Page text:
I have the entire trilogy sitting on ye olde TBR pile as we speak - will have to dig them out of the pile - thanks for the review. I'm looking forward to hearing what you think of Koch's Touched by an Alien. Really want to get this but "first person" POV sometimes really throws me off...

At 10:44 AM, Blogger Cathy in AK said...

Let me know what you think of the trilogy, Cybercliper. The romance isn't the end all and be all of the books, but it's there. And the SF factor is one of the best I've read.

I'm looking forward to Koch's book. I don't mind first person (especially since I write in that POV :), but I can understand how it would take some getting used to. I'll let you know about that one soon.

At 6:28 PM, Blogger Heather Massey said...

I second all five of these! Awesome post and I heartily recommend this trilogy.

I've got a copy of Touched By An Alien right now and am looking forward to the read. My experience with first person POV in SFR has been good so far (e.g., Linnea Sinclair, Ann Aguirre) so I'm not as aversive to it as I thought I would be.

At 8:37 PM, Blogger Cathy in AK said...

Thanks, Heather. And thanks for stopping by : )

First person is tougher for a romance, when readers are somewhat used to getting both sides. But for some stories, it works quite well if we *don't* know what the other person is thinking/doing away from the POV character. Kinda adds to the mystique of a new relationship, don't you think? : )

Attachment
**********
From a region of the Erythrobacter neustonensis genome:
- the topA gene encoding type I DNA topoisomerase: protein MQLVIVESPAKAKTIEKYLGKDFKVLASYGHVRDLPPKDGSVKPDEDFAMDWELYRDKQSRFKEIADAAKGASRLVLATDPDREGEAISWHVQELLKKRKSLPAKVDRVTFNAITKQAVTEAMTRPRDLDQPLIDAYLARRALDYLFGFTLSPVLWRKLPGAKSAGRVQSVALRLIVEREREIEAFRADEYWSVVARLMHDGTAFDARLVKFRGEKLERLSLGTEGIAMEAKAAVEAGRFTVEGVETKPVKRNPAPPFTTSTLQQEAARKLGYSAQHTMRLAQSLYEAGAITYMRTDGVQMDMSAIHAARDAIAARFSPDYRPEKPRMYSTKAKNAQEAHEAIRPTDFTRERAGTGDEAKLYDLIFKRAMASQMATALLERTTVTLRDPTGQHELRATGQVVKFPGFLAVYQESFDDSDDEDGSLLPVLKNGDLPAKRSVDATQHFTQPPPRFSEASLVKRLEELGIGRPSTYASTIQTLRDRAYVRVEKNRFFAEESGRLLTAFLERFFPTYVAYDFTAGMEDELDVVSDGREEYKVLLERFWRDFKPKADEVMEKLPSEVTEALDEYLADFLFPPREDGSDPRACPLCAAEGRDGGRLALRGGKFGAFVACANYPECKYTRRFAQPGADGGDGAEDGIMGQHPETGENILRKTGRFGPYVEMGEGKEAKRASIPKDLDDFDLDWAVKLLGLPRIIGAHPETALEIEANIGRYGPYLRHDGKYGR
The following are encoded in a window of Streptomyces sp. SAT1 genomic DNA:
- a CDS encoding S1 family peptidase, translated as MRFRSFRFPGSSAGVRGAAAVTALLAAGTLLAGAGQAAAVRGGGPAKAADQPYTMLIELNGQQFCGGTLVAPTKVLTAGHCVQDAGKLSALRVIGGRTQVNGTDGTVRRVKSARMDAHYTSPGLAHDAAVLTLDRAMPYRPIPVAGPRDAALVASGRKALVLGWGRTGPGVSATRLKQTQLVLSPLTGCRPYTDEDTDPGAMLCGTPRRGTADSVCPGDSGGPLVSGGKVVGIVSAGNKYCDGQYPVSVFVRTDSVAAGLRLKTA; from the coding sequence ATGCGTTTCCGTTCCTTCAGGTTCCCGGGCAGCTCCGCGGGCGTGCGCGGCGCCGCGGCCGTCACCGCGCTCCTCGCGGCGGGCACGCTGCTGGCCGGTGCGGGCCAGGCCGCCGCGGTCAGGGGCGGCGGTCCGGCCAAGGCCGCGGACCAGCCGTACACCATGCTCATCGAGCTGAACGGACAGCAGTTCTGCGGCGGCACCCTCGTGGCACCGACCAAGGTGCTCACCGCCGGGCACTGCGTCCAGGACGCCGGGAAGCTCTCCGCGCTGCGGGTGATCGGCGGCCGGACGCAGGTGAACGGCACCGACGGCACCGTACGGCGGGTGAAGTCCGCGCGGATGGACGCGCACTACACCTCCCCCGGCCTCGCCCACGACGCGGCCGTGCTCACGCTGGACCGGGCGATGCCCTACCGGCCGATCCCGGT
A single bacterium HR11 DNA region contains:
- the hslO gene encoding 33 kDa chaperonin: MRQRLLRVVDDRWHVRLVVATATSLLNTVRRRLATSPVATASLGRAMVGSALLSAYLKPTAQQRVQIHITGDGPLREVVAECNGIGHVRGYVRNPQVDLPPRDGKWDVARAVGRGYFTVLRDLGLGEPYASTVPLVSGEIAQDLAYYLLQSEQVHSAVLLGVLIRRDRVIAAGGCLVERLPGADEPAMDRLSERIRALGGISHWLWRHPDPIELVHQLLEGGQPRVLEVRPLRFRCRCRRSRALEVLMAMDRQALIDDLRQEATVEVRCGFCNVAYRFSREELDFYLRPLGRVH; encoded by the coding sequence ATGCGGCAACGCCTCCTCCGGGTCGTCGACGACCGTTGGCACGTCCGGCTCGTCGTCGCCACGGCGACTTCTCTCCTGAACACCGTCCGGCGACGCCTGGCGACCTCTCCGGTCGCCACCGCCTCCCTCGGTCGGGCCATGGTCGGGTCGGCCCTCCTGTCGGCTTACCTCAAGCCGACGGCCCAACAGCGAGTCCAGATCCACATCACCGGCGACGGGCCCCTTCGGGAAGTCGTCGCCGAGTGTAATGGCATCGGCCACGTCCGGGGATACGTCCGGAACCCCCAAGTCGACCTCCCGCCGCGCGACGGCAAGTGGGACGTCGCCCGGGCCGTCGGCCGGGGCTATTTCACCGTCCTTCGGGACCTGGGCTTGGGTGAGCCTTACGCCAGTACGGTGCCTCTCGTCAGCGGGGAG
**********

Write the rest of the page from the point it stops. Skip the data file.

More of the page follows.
At 5:20 AM, Blogger Writer and Cat said...

Thanks for the reviews. I knew your reading schedule kept getting interrupted by life and I'm happy you got a chance to sit down and enjoy the books. They sound good!

My verification word is: midromps. It's not a word but SHOULD be. It's either the hilly area on an SFR style planet (the midromps) or the high point of a wild party.

At 6:16 AM, Blogger Cathy in AK said...

I'm glad I did too, W&C. They have been worth it.

Love your definitions of midromps. You'd better use it before I do ; )

At 9:32 PM, Blogger Kristin Landon said...

Omigod, Cathy, I just found this again.

Thank you so much. When I saw it last I was dealing with (a) breast cancer recovery and (b) parents aging into dementia, or I would have (1) seen it and (2) done better.

All the same it made my month. Hope you see this. Thank you thank you thank you. Even when the work has aged into irrelevance, I love it and love to see it welcomed.